The U.S. Environmental Protection Agency’s (EPA) Gulf of Mexico Program recently announced that the St. Tammany Parish, La., government received a...
Funds will help company hire more engineers to develop system for commercial use
AquaMost, developer of an innovative water purification system with a range of applications, secured a $1 million from investors, including the Golden Angels Network of Milwaukee and the Wisconsin Investment Partners of Madison, Wis.
Todd Asmuth, AquaMost president and CEO, said the successful round of fundraising will allow the company to hire three to five engineers and lab associates for commercial development of the system. The company has orders and a distribution plan in place and is working to turn its prototype devices into field-ready units. Initial sales are expected within six months.
The AquaMost purification system combines a number of patented and patent-pending inventions originating from the labs of University of Wisconsin–Madison scientists. The core technology is called photoelectrocatalytic oxidation (PECO), which uses ultraviolet light and a light-activated catalyst to eliminate a wide variety of chemical pollutants in water, including benzene, MTBE, pharmaceuticals, endocrine disruptors and pesticides, as well as harmful waterborne pathogens such as bacteria, fungi and viruses.
The technology originally was developed by UW researchers as a solution to problems in the aquaculture industry. As the research progressed, it became clear that the PECO technology had potential for many uses, including hazardous waste cleanup and industrial remediation.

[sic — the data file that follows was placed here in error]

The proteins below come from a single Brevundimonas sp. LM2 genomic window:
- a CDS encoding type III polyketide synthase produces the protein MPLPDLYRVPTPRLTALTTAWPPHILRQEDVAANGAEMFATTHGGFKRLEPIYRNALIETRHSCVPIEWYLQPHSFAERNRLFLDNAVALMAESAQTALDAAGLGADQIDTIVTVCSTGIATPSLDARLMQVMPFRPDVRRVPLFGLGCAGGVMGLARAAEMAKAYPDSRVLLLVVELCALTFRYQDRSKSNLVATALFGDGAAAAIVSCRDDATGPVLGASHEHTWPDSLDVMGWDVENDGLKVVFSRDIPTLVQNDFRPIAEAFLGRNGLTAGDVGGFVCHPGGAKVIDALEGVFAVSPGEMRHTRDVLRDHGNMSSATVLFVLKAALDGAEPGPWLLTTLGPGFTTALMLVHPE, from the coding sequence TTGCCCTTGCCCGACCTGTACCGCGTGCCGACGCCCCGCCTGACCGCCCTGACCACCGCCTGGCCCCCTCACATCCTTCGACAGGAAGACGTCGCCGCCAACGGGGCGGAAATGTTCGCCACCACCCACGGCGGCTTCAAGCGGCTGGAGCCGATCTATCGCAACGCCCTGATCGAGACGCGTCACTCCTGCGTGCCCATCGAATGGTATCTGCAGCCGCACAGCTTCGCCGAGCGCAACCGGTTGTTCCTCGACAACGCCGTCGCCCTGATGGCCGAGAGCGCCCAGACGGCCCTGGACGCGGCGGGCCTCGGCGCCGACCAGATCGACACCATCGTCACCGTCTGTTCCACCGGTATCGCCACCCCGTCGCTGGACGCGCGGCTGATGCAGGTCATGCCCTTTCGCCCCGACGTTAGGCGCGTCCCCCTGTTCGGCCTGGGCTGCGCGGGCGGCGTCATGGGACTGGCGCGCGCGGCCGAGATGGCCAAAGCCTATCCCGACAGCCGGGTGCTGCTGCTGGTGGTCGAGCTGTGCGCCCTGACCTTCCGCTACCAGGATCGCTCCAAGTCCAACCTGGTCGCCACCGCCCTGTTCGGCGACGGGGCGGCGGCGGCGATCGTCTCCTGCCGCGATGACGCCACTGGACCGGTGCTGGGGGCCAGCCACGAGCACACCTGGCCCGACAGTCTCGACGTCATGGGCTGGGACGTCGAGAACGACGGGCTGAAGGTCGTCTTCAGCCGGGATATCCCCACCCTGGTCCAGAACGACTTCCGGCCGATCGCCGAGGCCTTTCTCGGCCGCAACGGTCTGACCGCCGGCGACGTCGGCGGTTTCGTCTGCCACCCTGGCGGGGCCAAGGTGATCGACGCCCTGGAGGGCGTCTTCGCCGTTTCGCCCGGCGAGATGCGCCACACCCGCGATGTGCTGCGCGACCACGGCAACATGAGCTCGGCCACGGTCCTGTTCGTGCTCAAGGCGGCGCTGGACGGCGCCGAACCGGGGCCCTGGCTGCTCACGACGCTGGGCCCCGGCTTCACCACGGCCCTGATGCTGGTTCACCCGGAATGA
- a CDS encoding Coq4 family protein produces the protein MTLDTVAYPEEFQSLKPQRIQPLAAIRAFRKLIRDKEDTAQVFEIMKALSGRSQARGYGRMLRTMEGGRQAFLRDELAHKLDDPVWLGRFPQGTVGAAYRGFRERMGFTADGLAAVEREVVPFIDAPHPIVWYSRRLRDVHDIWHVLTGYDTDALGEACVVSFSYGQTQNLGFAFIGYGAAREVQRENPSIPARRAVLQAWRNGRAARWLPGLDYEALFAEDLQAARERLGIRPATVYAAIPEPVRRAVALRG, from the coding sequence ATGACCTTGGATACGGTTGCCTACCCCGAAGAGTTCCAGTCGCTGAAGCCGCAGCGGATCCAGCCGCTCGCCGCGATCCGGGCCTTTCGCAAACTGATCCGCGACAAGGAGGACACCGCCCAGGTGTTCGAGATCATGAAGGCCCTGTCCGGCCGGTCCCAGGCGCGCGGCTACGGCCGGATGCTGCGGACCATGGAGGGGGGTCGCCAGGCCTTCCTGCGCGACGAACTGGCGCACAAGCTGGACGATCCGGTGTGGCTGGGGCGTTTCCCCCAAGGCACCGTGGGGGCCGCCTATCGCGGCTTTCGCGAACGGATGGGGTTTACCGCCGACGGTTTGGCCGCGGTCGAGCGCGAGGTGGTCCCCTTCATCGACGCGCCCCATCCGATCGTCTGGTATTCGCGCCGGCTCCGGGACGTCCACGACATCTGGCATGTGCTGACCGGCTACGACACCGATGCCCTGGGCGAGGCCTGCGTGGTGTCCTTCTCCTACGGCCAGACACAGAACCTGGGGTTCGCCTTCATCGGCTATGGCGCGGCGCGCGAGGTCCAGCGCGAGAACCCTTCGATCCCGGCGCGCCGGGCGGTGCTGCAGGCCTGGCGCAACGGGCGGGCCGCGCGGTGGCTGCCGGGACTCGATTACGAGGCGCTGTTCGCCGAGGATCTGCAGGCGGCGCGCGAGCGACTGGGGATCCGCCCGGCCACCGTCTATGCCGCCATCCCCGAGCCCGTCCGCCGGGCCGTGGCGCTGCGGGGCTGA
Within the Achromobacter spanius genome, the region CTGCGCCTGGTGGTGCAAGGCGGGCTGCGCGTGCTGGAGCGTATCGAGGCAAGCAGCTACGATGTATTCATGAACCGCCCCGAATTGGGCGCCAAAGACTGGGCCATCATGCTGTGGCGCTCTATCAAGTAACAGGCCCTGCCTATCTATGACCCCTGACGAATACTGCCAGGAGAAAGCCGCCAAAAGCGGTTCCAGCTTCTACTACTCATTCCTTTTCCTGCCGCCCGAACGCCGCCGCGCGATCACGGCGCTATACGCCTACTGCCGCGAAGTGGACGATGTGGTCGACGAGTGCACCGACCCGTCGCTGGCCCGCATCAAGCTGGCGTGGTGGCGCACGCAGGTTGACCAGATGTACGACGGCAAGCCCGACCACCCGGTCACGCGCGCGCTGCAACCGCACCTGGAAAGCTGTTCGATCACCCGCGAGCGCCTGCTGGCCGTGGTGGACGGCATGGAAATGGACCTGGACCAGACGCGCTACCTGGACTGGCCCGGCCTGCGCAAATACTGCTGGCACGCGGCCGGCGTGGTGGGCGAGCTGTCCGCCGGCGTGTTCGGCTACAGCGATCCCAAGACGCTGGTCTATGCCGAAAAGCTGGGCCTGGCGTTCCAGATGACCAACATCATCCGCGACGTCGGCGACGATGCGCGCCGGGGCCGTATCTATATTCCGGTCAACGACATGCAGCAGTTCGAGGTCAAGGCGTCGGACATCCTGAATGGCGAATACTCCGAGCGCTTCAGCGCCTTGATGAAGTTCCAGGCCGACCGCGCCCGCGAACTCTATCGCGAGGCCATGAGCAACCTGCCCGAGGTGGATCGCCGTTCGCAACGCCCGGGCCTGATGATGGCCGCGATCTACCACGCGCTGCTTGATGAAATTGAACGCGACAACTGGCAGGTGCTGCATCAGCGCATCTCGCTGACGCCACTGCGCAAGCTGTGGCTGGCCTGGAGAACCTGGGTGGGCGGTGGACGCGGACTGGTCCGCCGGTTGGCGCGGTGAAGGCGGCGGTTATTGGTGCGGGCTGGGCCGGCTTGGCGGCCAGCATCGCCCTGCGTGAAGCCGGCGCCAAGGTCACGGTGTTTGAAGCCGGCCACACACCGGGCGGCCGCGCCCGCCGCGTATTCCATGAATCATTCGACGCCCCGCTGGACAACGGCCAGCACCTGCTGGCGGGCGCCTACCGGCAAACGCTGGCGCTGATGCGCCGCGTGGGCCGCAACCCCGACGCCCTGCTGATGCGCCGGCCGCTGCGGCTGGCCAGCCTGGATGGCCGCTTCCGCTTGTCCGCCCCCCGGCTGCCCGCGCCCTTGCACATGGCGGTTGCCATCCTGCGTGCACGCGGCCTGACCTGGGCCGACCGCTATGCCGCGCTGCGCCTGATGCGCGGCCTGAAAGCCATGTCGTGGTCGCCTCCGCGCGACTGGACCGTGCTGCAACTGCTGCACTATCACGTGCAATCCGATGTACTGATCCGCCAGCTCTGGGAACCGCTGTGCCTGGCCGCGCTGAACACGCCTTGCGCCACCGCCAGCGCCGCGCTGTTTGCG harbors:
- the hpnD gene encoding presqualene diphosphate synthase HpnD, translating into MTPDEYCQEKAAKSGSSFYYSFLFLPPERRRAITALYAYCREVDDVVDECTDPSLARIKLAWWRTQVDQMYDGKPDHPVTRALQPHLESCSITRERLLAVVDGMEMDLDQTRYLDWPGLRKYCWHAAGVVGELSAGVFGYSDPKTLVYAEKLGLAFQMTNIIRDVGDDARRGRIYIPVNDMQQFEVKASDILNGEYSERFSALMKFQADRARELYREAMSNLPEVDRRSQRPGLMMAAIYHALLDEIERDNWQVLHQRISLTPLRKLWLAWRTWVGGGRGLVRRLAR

Terence Barry currently serves as the company’s chief scientific officer, while UW research co-founders Marc Anderson, Dean Tompkins and Walt Zeltner serve on the company’s scientific advisory board. The patents covering the core technology and other innovations are assigned to the Wisconsin Alumni Research Foundation and licensed exclusively to AquaMost.
AquaMost’s first strategic partner is a leading provider of custom environmental treatment systems that now provides remediation support for more than 300 of the nation’s 136,000 verified leaking underground storage tanks. Extensive testing in the lab and field has proven the system’s effectiveness at remediating viruses, bacteria and chemical pollutants in water with low energy consumption.
In addition to the $1 million in venture financing, AquaMost has submitted a proposal for a phase II Small Business Innovation Research grant from the National Institutes of Health to continue advancing the findings of an initial project from 2008 to 2009. The company currently employs five people and anticipates total employment of eight to 12 by the end of 2011.